measuring a first characteristic S12 of a first circuit path including the series connection of a first electrical component and a second electrical component;
measuring a second characteristic S23 of a second circuit path including the series connection of the second electrical component and a third electrical component;
measuring a third characteristic S13 of a third circuit path including the series connection of the first electrical component and the third electrical component; and
calculating a characteristic S1 of the first electrical component using the formula:
S 1 = S 12 - S 23 + S 13 2 .
8. The method of claim 7, further comprising the steps of:
calculating a characteristic S3 of the third electrical component using the formula:

S 3 =S 13 −S 1; and
calculating a characteristic S2 of the second electrical component using the formula:

S 2 =S 23 −S 3.
9. The method of claim 8, further comprising the steps of:
measuring a fourth characteristic S34 of a fourth circuit path including the series connection of the third electrical component and a fourth electrical component; and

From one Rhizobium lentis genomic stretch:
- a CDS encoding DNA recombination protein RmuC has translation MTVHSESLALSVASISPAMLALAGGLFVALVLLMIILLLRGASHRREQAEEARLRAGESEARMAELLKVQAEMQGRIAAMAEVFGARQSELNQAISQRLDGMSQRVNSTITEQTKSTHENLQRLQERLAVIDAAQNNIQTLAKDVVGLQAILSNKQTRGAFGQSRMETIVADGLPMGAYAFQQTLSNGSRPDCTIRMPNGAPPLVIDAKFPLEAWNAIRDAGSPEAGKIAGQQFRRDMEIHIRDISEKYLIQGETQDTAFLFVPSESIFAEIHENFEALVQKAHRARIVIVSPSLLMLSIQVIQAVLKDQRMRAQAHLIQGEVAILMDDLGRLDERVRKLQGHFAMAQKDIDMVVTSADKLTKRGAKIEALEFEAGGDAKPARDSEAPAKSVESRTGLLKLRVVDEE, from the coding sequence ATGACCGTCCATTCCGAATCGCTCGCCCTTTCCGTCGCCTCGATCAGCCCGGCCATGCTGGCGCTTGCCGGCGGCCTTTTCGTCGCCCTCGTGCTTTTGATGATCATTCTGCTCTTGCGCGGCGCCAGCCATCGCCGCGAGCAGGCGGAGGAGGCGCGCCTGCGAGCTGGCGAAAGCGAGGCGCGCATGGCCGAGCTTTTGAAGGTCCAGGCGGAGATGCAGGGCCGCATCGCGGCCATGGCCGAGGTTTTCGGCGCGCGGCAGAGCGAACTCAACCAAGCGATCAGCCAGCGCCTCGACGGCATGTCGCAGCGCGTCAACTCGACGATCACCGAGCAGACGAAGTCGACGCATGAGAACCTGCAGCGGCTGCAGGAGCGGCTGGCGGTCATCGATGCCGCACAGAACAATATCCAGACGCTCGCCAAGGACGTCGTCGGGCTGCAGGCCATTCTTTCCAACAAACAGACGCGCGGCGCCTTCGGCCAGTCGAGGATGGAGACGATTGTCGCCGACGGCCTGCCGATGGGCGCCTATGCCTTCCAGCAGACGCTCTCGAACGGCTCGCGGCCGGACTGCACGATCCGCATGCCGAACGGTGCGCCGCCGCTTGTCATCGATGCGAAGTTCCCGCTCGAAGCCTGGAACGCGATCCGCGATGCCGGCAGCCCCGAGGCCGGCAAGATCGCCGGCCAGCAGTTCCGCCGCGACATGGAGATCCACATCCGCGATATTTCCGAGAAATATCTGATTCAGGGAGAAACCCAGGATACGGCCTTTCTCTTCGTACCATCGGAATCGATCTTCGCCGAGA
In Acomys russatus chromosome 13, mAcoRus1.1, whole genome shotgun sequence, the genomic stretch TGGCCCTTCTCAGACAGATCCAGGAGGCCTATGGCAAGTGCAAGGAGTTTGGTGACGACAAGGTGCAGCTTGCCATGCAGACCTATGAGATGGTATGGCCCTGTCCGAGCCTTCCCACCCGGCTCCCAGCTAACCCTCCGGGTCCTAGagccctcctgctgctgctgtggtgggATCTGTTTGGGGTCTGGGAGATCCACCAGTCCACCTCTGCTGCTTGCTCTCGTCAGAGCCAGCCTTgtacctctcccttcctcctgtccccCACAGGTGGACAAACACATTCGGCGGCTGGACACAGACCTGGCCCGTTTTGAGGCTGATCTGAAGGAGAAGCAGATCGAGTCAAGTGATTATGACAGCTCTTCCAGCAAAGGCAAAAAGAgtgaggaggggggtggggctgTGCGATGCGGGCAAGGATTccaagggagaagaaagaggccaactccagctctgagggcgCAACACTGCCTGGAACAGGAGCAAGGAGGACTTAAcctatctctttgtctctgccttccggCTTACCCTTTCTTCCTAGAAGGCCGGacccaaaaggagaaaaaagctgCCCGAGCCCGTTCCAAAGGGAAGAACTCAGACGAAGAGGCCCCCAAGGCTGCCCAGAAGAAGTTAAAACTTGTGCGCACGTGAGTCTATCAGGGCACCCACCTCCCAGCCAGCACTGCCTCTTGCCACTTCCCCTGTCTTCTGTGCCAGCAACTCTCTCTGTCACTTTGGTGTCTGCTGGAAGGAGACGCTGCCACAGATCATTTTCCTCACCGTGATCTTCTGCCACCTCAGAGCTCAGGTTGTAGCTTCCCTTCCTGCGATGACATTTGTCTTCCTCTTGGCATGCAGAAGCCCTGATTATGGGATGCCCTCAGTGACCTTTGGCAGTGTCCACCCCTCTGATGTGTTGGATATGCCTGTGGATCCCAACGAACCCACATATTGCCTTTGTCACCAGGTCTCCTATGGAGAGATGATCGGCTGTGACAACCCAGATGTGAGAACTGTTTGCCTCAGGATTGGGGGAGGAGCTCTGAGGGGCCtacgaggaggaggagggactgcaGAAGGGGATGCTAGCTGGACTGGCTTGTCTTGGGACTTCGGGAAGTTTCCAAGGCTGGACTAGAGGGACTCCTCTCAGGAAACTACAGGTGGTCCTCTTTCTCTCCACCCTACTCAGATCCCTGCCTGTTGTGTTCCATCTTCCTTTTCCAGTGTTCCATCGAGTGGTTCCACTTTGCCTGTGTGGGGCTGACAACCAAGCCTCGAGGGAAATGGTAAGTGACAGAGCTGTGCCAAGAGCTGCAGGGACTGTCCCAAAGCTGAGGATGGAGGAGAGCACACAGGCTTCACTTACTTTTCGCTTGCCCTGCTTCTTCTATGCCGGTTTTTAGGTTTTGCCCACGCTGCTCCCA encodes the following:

calculating a characteristic S4 of the fourth electrical component using the formula:

S 4 =S 34 −S 3.
10. The method of claim 8, further comprising the steps of:
measuring an nth characteristic S3n of an nth circuit path including the series connection of the third electrical component and an nth electrical component; and
calculating a characteristic Sn of the nth electrical component using the formula:

S N =S 3N −S 3.
11. The method of claim 7, wherein each of the electrical components comprises:
an electrical cable.
12. The method of claim 7, wherein each of the electrical components comprises:
a fiber optic cable.
Description
FIELD OF THE INVENTION

This invention relates to methods for testing electrical components, and more particularly to methods for testing electrical cables where the endpoints of the cables or Units Under Test are not physically located close to each other.

BACKGROUND OF THE INVENTION

In most RF systems, it is common to test cable paths within the system to verify that the cables are capable of signal transmission with minimal degradation. An example of a typical RF cable measurement would be an insertion loss measurement. Insertion loss provides a measure of the power loss along a transmission line and is typically measured in dB. Insertion loss varies with the type of cable, operating frequency, and cable length.

Insertion loss measurements can be used to troubleshoot or to verify cable performance. A common instrument for performing these measurements is a vector network analyzer (VNA). Vector network analyzers can measure and display the complete amplitude and phase characteristics of an electrical network. VNA hardware typically includes a sweeping signal source, a test set to separate forward and reverse signals, and a phase-coherent receiver.